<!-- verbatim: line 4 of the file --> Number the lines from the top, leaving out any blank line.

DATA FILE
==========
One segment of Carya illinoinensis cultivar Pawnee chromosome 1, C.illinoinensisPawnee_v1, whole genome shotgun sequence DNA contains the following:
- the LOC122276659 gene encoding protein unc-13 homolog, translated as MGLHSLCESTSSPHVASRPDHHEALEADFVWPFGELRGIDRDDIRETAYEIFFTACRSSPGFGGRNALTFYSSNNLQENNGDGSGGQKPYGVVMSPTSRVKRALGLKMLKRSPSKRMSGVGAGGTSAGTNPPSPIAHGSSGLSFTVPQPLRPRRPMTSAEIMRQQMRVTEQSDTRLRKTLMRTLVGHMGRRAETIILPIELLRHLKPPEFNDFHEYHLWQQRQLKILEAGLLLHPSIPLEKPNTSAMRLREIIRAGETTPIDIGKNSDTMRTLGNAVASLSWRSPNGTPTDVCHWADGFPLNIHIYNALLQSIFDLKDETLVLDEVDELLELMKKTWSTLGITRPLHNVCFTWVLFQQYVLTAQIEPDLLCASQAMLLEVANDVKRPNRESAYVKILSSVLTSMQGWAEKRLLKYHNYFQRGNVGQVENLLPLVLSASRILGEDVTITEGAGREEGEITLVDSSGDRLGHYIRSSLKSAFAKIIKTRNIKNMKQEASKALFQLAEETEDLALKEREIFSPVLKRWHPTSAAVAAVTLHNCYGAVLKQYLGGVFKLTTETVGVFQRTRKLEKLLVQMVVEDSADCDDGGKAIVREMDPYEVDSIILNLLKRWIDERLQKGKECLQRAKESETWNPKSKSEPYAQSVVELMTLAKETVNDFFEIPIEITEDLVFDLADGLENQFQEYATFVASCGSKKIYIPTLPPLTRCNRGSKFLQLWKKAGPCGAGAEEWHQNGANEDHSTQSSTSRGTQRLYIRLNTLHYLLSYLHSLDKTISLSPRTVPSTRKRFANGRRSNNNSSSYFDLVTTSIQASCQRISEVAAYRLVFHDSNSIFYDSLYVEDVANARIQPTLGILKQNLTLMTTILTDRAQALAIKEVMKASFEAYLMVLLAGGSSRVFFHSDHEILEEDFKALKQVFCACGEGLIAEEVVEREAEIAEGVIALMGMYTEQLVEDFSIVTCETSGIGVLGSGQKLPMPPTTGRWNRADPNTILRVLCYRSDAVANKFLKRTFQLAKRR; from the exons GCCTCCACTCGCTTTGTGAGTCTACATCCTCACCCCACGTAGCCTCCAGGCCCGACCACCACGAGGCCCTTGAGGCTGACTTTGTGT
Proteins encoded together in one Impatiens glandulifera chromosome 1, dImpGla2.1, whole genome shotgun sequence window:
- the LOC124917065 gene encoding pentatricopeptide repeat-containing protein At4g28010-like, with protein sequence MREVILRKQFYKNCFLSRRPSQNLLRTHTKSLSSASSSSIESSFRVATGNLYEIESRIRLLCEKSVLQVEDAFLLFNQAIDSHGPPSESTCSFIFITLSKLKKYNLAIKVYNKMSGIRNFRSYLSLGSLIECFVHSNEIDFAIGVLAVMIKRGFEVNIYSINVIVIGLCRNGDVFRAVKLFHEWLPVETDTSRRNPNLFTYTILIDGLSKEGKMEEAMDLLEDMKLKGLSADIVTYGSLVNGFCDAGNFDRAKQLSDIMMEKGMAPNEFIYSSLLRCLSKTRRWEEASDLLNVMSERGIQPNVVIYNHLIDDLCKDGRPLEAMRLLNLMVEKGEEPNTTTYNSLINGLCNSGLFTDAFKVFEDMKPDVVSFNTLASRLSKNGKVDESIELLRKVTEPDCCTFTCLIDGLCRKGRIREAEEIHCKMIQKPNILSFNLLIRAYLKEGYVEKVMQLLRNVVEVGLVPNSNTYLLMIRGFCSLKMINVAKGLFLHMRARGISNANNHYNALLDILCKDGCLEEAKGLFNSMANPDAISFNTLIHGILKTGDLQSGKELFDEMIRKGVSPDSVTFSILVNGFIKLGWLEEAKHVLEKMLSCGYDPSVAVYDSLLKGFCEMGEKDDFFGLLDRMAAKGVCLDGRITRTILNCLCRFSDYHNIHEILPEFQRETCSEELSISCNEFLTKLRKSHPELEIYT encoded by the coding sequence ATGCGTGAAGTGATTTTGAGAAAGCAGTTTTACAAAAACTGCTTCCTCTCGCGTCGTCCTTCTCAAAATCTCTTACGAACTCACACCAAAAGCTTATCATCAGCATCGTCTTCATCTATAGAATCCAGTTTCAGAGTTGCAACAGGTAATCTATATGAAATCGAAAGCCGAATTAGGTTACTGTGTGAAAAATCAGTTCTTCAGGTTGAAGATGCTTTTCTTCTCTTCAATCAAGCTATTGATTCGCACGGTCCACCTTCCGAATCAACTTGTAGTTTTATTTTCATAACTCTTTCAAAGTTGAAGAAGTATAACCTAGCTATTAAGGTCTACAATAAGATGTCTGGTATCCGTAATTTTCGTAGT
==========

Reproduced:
- the LOC124917065 gene encoding pentatricopeptide repeat-containing protein At4g28010-like, with protein sequence MREVILRKQFYKNCFLSRRPSQNLLRTHTKSLSSASSSSIESSFRVATGNLYEIESRIRLLCEKSVLQVEDAFLLFNQAIDSHGPPSESTCSFIFITLSKLKKYNLAIKVYNKMSGIRNFRSYLSLGSLIECFVHSNEIDFAIGVLAVMIKRGFEVNIYSINVIVIGLCRNGDVFRAVKLFHEWLPVETDTSRRNPNLFTYTILIDGLSKEGKMEEAMDLLEDMKLKGLSADIVTYGSLVNGFCDAGNFDRAKQLSDIMMEKGMAPNEFIYSSLLRCLSKTRRWEEASDLLNVMSERGIQPNVVIYNHLIDDLCKDGRPLEAMRLLNLMVEKGEEPNTTTYNSLINGLCNSGLFTDAFKVFEDMKPDVVSFNTLASRLSKNGKVDESIELLRKVTEPDCCTFTCLIDGLCRKGRIREAEEIHCKMIQKPNILSFNLLIRAYLKEGYVEKVMQLLRNVVEVGLVPNSNTYLLMIRGFCSLKMINVAKGLFLHMRARGISNANNHYNALLDILCKDGCLEEAKGLFNSMANPDAISFNTLIHGILKTGDLQSGKELFDEMIRKGVSPDSVTFSILVNGFIKLGWLEEAKHVLEKMLSCGYDPSVAVYDSLLKGFCEMGEKDDFFGLLDRMAAKGVCLDGRITRTILNCLCRFSDYHNIHEILPEFQRETCSEELSISCNEFLTKLRKSHPELEIYT encoded by the coding sequence ATGCGTGAAGTGATTTTGAGAAAGCAGTTTTACAAAAACTGCTTCCTCTCGCGTCGTCCTTCTCAAAATCTCTTACGAACTCACACCAAAAGCTTATCATCAGCATCGTCTTCATCTATAGAATCCAGTTTCAGAGTTGCAACAGGTAATCTATATGAAATCGAAAGCCGAATTAGGTTACTGTGTGAAAAATCAGTTCTTCAGGTTGAAGATGCTTTTCTTCTCTTCAATCAAGCTATTGATTCGCACGGTCCACCTTCCGAATCAACTTGTAGTTTTATTTTCATAACTCTTTCAAAGTTGAAGAAGTATAACCTAGCTATTAAGGTCTACAATAAGATGTCTGGTATCCGTAATTTTCGTAGT